Intensive and extensive nitrogen loss from intertidal permeable sediments of the Wadden Sea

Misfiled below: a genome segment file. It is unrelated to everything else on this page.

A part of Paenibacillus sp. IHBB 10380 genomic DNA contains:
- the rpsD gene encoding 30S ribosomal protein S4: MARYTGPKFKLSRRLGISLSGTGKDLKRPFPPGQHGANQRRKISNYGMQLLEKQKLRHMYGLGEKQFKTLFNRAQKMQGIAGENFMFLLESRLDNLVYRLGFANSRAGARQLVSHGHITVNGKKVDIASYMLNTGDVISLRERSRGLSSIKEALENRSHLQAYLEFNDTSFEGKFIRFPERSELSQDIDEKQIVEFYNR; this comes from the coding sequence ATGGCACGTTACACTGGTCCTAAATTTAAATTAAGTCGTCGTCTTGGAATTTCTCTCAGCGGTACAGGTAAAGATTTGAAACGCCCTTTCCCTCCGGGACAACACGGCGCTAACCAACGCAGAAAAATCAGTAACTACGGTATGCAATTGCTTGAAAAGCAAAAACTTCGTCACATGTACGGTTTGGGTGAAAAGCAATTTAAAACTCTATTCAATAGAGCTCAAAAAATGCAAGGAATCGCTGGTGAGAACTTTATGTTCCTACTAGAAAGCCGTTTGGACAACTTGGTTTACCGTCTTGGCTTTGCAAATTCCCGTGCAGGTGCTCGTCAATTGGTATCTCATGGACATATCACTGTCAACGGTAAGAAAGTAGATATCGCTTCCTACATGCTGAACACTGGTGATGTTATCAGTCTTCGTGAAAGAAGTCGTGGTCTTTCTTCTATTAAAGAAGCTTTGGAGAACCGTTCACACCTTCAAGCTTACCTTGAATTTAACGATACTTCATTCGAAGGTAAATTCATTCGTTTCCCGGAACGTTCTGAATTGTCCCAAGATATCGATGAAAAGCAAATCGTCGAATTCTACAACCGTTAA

Nitrogen (N) loss rates were determined in permeable sediments of the Wadden Sea using a combination of stable N isotope incubation experiments and model simulation approaches during three seasons. Three different incubation methods that employed the isotope pairing technique were used: intact core incubations simulating either (1) diffusive or (2) advective transport conditions and (3) slurry incubations. N loss rates from core incubations under simulated advective transport conditions exceeded those rates measured under diffusive transport conditions by 1-2 orders of magnitude, but were comparable to those observed in slurry incubations. N loss rates generally showed little seasonal and spatial variation (207 ± 30 µmol m-2 h-1) in autumn 2006 and spring and summer 2007. Utilizing an extensive time series of nutrient concentrations and current velocities obtained from a continuous monitoring station, nitrate and nitrite (i.e., NO−x) flux into the sediment was modeled over a full annual cycle. Fluxes were sufficient to support the experimentally derived N loss rates. Combining the measured rates with the modeled results, an annual N removal rate of 745 ± 109 mmol N m-;2 yr-1 was estimated for permeable sediments of the Wadden Sea. This rate agrees well with previous N loss estimates for the Wadden Sea based on N budget calculations. Permeable sediments, accounting for 58-70% of the continental shelf area, are an important N sink and their contribution to the global N loss budget should be reevaluated.
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